Classic Computer Magazine Archive COMPUTE! ISSUE 135 / NOVEMBER 1991 / PAGE 34

Gateway 2000 386SX-16. (computer) (evaluation)
by Joyce Sides

Gateway's 2000 396SX-16 offers you plenty of attractive features at a very competitive price. With a 14-inch antiglare Super VGA monitor, 2MB of memory, a 40MB hard drive, five 8- or 16-bit open expansion slots, and more, this computer should appeal in a big way to the average-income consumer.

I needed approximately five minutes to set up this Gateway 2000 system. The 40MB hard drive was already formatted, and Microsoft Windows was installed. I simply checked th user guide for anything unusual, plugged in the appropriate cables and power cord, removed the cardboard insert from the 5 1/4-inch drive, and flipped the switch.

The easy-to-understand Gateway 2000 Complete Systems User's Guide provides you with all the necessary information as well as helpful illustrations and troubleshooting tips. Other documentation includes the MS-DOS Operating System Guide, the Microsoft Windows User's Guide, and an operations manual for the CrystalSCAN 1024 monitor.

The MS-DOS guide is divided into four sections with a table of contents and index for each. The Windows guide is divided into sections for beginning users and advanced users; I like the conversational, nontechnical language that the manual uses.

To check the 2000's compatibility, I ran a variety of applications, including Telix, a shareware telecommunications program; Wing Commander; Express Publisher; XyWrite 3.0; and several other commercial programs. All of these programs ran without a hitch on the Gateway.

Inside the 2000, a riser card vertically houses the open expansion slots. All but the lowest card located next to the power supply unit allow easy access. The system's integrated design--with mouse port, parallel and serial ports, floppy and hard drive controllers, and video adapter as part of the system board--leaves the expansion slots open to other options. Since the video adapter is integrated, however, upgrading the video won't be as easy as changing vide cards. The 2000's adapter is first-rate, though, so this shouldn't be considered much of a negative.

Vents along the lower left side of the unit keep the system's power supply from overheating. After I left the unit on for most of the day, the shell over the power supply unit wasn't even warm.

Easy access to Reset and On/Off buttons is essential, and both these buttons are located on the front of the Gateway 2000. The Turbo button is also located on the front for easy access.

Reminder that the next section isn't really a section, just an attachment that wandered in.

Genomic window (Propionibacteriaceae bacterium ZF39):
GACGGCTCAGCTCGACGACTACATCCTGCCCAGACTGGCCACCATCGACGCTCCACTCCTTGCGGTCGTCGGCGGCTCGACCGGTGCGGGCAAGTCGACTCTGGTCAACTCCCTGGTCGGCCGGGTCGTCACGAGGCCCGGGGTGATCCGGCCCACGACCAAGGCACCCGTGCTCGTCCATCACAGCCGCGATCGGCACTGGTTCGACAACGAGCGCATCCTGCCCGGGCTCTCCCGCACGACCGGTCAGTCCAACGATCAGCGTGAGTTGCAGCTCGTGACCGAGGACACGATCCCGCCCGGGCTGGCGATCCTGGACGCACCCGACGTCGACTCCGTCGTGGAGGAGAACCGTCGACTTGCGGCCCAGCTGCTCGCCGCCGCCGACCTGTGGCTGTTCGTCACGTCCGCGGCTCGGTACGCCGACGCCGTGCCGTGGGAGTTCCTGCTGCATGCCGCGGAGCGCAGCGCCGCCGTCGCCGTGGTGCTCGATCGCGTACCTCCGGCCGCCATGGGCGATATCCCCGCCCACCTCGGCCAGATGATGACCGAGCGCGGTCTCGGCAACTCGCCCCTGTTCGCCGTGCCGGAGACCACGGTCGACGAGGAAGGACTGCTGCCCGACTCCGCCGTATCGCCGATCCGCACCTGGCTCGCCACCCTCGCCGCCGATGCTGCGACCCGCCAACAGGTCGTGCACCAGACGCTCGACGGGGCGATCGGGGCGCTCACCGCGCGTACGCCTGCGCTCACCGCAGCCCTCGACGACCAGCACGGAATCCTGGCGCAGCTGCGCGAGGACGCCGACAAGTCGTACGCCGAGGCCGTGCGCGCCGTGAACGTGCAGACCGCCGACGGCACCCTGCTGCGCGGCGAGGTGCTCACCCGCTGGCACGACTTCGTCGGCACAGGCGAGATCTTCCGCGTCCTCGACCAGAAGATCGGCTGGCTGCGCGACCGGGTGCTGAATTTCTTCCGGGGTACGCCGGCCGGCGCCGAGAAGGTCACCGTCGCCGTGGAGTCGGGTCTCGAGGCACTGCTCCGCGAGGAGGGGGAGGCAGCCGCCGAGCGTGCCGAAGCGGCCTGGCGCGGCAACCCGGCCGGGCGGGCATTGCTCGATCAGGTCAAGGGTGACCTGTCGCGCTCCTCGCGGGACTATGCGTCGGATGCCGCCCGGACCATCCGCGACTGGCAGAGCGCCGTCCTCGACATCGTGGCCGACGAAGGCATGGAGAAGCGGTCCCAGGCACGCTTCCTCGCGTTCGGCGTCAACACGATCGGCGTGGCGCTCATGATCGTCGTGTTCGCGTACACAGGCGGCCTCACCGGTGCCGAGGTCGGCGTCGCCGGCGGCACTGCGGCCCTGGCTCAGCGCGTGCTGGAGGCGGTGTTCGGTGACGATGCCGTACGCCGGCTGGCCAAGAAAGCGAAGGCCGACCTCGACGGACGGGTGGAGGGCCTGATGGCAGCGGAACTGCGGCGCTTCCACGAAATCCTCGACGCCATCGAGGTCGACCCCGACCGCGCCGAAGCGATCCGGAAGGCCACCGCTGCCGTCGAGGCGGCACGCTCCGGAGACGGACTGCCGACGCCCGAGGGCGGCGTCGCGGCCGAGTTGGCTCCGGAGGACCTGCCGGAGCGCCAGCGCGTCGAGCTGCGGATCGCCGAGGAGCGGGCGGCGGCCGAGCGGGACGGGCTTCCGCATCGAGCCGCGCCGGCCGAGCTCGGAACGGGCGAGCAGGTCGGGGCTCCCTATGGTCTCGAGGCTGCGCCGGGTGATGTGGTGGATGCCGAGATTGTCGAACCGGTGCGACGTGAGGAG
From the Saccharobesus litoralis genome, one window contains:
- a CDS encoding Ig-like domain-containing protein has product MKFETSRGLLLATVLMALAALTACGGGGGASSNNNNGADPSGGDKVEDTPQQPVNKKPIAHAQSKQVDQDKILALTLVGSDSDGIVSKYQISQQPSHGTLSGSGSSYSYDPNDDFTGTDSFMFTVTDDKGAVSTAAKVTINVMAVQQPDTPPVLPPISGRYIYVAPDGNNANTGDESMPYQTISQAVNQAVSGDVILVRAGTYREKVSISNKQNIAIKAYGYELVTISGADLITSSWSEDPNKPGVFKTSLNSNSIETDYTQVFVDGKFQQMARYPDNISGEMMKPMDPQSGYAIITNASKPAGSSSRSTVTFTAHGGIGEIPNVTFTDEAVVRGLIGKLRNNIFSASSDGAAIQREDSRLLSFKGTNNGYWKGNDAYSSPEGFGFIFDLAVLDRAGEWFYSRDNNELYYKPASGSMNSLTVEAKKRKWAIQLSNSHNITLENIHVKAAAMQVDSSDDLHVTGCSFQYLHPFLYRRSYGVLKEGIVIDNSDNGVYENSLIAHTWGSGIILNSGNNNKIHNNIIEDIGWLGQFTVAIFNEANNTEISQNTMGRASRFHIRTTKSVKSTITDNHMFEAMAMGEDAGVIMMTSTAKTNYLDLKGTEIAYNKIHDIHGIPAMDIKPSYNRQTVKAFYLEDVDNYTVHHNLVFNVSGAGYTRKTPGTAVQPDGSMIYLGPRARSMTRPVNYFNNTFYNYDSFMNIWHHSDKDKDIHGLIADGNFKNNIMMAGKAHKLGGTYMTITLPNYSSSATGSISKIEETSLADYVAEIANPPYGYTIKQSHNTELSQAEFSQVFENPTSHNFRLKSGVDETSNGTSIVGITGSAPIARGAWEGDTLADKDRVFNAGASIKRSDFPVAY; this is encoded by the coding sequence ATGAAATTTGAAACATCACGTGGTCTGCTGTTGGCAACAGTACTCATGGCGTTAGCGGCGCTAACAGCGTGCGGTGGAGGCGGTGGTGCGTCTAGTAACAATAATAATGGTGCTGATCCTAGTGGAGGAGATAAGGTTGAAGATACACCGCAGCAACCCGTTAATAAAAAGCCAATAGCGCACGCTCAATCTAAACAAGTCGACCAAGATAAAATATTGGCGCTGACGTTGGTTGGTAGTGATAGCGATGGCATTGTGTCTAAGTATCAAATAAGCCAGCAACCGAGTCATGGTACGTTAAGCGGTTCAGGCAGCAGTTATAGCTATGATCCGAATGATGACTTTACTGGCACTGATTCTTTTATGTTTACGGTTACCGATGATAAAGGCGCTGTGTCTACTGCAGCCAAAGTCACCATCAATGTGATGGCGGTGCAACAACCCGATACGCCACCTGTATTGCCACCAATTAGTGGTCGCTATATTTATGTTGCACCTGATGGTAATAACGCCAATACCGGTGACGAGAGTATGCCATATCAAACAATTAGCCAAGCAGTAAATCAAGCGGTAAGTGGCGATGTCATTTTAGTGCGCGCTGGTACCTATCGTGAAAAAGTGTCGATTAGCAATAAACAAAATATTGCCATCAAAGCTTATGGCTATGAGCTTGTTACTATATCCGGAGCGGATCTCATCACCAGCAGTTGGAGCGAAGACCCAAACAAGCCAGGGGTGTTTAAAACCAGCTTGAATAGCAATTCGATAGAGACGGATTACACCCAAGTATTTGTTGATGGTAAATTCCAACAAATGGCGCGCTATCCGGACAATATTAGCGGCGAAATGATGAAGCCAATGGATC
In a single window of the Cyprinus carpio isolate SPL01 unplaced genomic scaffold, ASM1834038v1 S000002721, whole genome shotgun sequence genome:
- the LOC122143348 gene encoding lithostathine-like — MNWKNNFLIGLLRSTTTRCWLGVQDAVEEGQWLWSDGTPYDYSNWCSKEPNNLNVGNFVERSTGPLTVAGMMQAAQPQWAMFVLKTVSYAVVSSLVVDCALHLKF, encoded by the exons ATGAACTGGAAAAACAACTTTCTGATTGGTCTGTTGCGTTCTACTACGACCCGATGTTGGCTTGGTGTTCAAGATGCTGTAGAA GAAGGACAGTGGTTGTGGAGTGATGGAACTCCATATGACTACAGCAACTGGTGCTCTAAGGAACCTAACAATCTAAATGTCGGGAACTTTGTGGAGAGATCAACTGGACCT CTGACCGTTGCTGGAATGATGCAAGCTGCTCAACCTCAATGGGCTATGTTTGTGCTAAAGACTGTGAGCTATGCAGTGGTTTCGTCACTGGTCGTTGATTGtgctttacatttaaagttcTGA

Many computers now use AA alkaline batteries to keep CMOS RAM intact. The Gateway 2000 is no exception. The four AA batteries reside between the power supply unit and the 5 1/4-inch disk drive--definitely close quarters. I wouldn't want to have to hange those batteries.

You might eventually want to make the leap from 16 MHz to 20, and the Gateway 2000 entices you to hit the upgrade path by making the process a simple one. Just remove the CPU module connected to the system board and replace it with a 386SX 20-MHz module. This won't invalidate your warranty.

You can easily access the 2MB of SIMM RAM chips on the motherboard. Two empty RAM sockets are available if you'd like to add more memory in the form of 30-pin SIMM memory modules. RAM prices change constantly, but the price I was quoted for 1MB of RAM was $62.50. So for $125.00, you could add 2MB of RAM for a total of 4MB--not bad.

The first-class monitor that Gateway supplies with the 2000 provides a flicker-free, dark-tinted, antiglare picture tube sure to minimize eye fatigue. The brightness and contrast controls are conveniently located on the front righthand corner of the monitor while the other controls are located on the back of the unit.

The unique AnyKey keyboard supplied with the 2000 is top of the line. You get two sets of function keys as well as Program Macro key, a Repeat Rate key, and a Remap key. With the Program Macro key, you can enter sequences of keystrokes (macros) into a single key. Entering macros on this keyboard can be accomplished in a few seconds, and you no longer have to create script files for your keyboard macro program. Moreover, you can just do away with those memory-consuming macro-generating. TSRs altogether; this hardware solution's the perfect replacement. Want to suspend your macros while you run an application that comes with preassigned Alt-key combinations? Just toggle your macros off with the Suspend Macro key.

You can store your new keyboard configuration to your hard drive with the ANYKEY utility included in the system software; this allows you to have several different keyboard setups on tap. The Repeat Rate key lets you adjust the keyboard's repeat rate, and the Remap key makes tinkering with key assignments fun and quite useful. If you have trouble finding a particular key, for instance, just remap it to a function key that you can easily locate.

The keyboard itself feels slightly mushy, though you still hear a click when the keys are pressed. When I first began my review, I disliked the softness, but the more I typed, the better I liked it. Diehard fans of firm keys can order a standard 101-key keyboard to go with the 2000 at no additional cost.

In comparison to those offered with a lot of other systems, the 2000's one-year limited warranty rates better than some. Gateway offers toll-free customer service and technical support numbers.

A solid system, the standard issue 16-Mhz 2000 won't disappoint most users. Programmers, though, would probably be better off with the 20-Mhz system, since compile time means idle time. From novice user to computing professional, Gateway promises value and service.